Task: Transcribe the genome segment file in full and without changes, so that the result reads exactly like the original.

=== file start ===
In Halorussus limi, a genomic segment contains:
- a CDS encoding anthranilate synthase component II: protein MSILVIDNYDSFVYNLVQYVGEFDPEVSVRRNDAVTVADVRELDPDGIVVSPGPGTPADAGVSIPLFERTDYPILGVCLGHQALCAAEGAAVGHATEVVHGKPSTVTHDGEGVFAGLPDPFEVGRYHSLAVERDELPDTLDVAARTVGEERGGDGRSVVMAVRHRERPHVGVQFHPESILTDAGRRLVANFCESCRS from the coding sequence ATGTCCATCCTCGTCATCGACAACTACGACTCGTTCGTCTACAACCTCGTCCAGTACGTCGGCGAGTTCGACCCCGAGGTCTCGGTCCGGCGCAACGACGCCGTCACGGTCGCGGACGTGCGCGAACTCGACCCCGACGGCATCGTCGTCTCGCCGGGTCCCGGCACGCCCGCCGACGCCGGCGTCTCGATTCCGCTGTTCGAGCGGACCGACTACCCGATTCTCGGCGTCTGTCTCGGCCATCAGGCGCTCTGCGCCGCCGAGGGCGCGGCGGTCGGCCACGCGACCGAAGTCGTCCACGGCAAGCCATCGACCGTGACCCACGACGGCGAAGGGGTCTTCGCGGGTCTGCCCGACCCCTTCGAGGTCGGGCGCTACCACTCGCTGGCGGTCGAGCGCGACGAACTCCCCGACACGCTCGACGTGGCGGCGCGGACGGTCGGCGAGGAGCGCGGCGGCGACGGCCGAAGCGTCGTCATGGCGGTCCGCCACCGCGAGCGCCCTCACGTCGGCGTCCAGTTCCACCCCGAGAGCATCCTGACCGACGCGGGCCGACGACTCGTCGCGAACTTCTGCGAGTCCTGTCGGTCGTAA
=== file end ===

In Halorussus limi, a genomic segment contains:
- a CDS encoding anthranilate synthase component II: protein MSILVIDNYDSFVYNLVQYVGEFDPEVSVRRNDAVTVADVRELDPDGIVVSPGPGTPADAGVSIPLFERTDYPILGVCLGHQALCAAEGAAVGHATEVVHGKPSTVTHDGEGVFAGLPDPFEVGRYHSLAVERDELPDTLDVAARTVGEERGGDGRSVVMAVRHRERPHVGVQFHPESILTDAGRRLVANFCESCRS from the coding sequence ATGTCCATCCTCGTCATCGACAACTACGACTCGTTCGTCTACAACCTCGTCCAGTACGTCGGCGAGTTCGACCCCGAGGTCTCGGTCCGGCGCAACGACGCCGTCACGGTCGCGGACGTGCGCGAACTCGACCCCGACGGCATCGTCGTCTCGCCGGGTCCCGGCACGCCCGCCGACGCCGGCGTCTCGATTCCGCTGTTCGAGCGGACCGACTACCCGATTCTCGGCGTCTGTCTCGGCCATCAGGCGCTCTGCGCCGCCGAGGGCGCGGCGGTCGGCCACGCGACCGAAGTCGTCCACGGCAAGCCATCGACCGTGACCCACGACGGCGAAGGGGTCTTCGCGGGTCTGCCCGACCCCTTCGAGGTCGGGCGCTACCACTCGCTGGCGGTCGAGCGCGACGAACTCCCCGACACGCTCGACGTGGCGGCGCGGACGGTCGGCGAGGAGCGCGGCGGCGACGGCCGAAGCGTCGTCATGGCGGTCCGCCACCGCGAGCGCCCTCACGTCGGCGTCCAGTTCCACCCCGAGAGCATCCTGACCGACGCGGGCCGACGACTCGTCGCGAACTTCTGCGAGTCCTGTCGGTCGTAA